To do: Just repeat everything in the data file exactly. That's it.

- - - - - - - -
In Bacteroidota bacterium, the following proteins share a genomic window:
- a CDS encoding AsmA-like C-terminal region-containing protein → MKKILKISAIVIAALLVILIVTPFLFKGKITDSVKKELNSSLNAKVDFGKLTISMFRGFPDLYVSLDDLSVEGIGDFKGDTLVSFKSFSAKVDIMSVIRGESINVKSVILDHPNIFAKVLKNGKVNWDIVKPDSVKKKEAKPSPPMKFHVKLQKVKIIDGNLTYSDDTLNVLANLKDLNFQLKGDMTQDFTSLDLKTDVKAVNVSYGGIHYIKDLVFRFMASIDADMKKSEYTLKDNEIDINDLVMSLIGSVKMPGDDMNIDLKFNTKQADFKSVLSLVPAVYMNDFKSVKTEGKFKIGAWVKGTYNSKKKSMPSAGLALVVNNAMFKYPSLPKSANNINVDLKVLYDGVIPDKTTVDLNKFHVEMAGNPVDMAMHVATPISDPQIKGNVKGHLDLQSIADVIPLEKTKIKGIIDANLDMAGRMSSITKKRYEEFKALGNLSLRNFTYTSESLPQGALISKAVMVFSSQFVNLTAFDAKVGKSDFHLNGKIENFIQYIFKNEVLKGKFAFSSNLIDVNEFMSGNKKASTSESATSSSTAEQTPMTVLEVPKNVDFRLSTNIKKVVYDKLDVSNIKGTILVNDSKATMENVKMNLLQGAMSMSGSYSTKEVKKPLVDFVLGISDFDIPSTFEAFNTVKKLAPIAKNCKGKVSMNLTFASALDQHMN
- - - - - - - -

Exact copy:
In Bacteroidota bacterium, the following proteins share a genomic window:
- a CDS encoding AsmA-like C-terminal region-containing protein → MKKILKISAIVIAALLVILIVTPFLFKGKITDSVKKELNSSLNAKVDFGKLTISMFRGFPDLYVSLDDLSVEGIGDFKGDTLVSFKSFSAKVDIMSVIRGESINVKSVILDHPNIFAKVLKNGKVNWDIVKPDSVKKKEAKPSPPMKFHVKLQKVKIIDGNLTYSDDTLNVLANLKDLNFQLKGDMTQDFTSLDLKTDVKAVNVSYGGIHYIKDLVFRFMASIDADMKKSEYTLKDNEIDINDLVMSLIGSVKMPGDDMNIDLKFNTKQADFKSVLSLVPAVYMNDFKSVKTEGKFKIGAWVKGTYNSKKKSMPSAGLALVVNNAMFKYPSLPKSANNINVDLKVLYDGVIPDKTTVDLNKFHVEMAGNPVDMAMHVATPISDPQIKGNVKGHLDLQSIADVIPLEKTKIKGIIDANLDMAGRMSSITKKRYEEFKALGNLSLRNFTYTSESLPQGALISKAVMVFSSQFVNLTAFDAKVGKSDFHLNGKIENFIQYIFKNEVLKGKFAFSSNLIDVNEFMSGNKKASTSESATSSSTAEQTPMTVLEVPKNVDFRLSTNIKKVVYDKLDVSNIKGTILVNDSKATMENVKMNLLQGAMSMSGSYSTKEVKKPLVDFVLGISDFDIPSTFEAFNTVKKLAPIAKNCKGKVSMNLTFASALDQHMN